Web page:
Thank you, Matt Rose, for advancing the industry that moves industry. Upon his retirement, Matt Rose will have led BNSF Railway for 19 years and helped the Association of American Railroads break new ground in transportation policy. Weâ€™d like to thank him for his tireless service to our industry and wish him the very best in his future endeavors.
Matt Rose industry, to continue to grow. If there’s one thing that I think will impede the progress of the railroads, it’s lack of growth. We’ll get a little confused in the meantime because we’ve got crude by rail rolling because the pipelines aren’t in. Coal is still moving at a rate at which we are all a little surprised. But long-term, we’ve got to find ways to grow outside these commodities, and it’s probably going to be modal conversion, i.e.; intermodal. That’s going to require really strong maintenance and expansion capital, and service offerings that are available to everybody.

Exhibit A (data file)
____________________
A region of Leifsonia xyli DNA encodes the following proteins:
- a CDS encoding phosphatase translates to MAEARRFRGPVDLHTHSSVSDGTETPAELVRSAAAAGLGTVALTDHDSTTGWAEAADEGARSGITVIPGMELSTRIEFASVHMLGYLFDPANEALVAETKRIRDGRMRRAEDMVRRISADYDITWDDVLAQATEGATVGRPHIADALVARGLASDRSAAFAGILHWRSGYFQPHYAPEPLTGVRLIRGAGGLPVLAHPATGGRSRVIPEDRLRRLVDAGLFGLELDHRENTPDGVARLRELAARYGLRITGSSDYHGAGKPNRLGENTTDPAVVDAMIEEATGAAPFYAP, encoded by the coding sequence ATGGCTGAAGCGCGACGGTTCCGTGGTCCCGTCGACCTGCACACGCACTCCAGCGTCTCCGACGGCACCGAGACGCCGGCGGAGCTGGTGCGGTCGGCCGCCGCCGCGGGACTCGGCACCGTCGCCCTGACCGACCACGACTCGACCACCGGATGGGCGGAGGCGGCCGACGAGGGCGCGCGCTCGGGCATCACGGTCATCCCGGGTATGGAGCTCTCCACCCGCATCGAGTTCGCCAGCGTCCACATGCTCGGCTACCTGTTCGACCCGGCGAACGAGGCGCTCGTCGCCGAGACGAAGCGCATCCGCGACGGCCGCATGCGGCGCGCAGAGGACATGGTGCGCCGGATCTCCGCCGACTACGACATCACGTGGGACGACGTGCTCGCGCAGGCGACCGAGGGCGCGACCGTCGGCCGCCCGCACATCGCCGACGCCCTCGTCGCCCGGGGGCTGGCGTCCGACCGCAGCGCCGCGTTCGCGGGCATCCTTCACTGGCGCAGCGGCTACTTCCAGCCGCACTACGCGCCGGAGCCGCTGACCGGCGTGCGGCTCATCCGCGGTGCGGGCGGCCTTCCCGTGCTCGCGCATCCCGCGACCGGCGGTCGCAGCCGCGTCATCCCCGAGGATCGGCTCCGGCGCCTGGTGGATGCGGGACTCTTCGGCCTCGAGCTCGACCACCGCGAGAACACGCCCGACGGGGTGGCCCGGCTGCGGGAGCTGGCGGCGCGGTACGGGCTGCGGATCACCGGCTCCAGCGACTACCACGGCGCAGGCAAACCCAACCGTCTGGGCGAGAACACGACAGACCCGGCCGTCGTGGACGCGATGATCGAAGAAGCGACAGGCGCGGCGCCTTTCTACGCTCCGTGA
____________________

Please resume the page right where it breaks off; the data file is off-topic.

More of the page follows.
22 Railway Age // December 2018
and then provide service that’s going to get more customers to use our railroad in more locations. There was an article in the Wall Street Journal that’s instructive about supply chains. The point was that customers are moving their manufacturing facilities closer to their users because of high transportation costs. They aren’t fingering the railroads or trucks. It’s just higher transportation costs, driven by higher fuel costs, driven by congestion and all these things. We’re going to have to find ways, as an
Vantuono: How do you view hedge funds coming into our industry? Do you think it’s been beneficial, or not? Is the hedge fund era over, if there was a hedge fund era? Rose: When we were publicly traded, I would go to sell-side conferences. It used to be me with investors and sell-side analysts. And then it changed. The meetings got larger. There’d be 20 hedge fund analysts; they all seemed to be under 30 years of railwayage.com
that, when we fast-forward 10 years in the future, we may not be saying that there is no such thing as a bad load of freight. But I do think we will be wanting to find ways to expand our offerings to bring more freight to the railroads. I just don’t think you can shrink yourself into a virtuous-cycle model that works. BNSF’s mission has simply been to provide a great service through the heartbeat of the railroad—capital investment. Expand the railroad. You see every year that we do expansion in our company,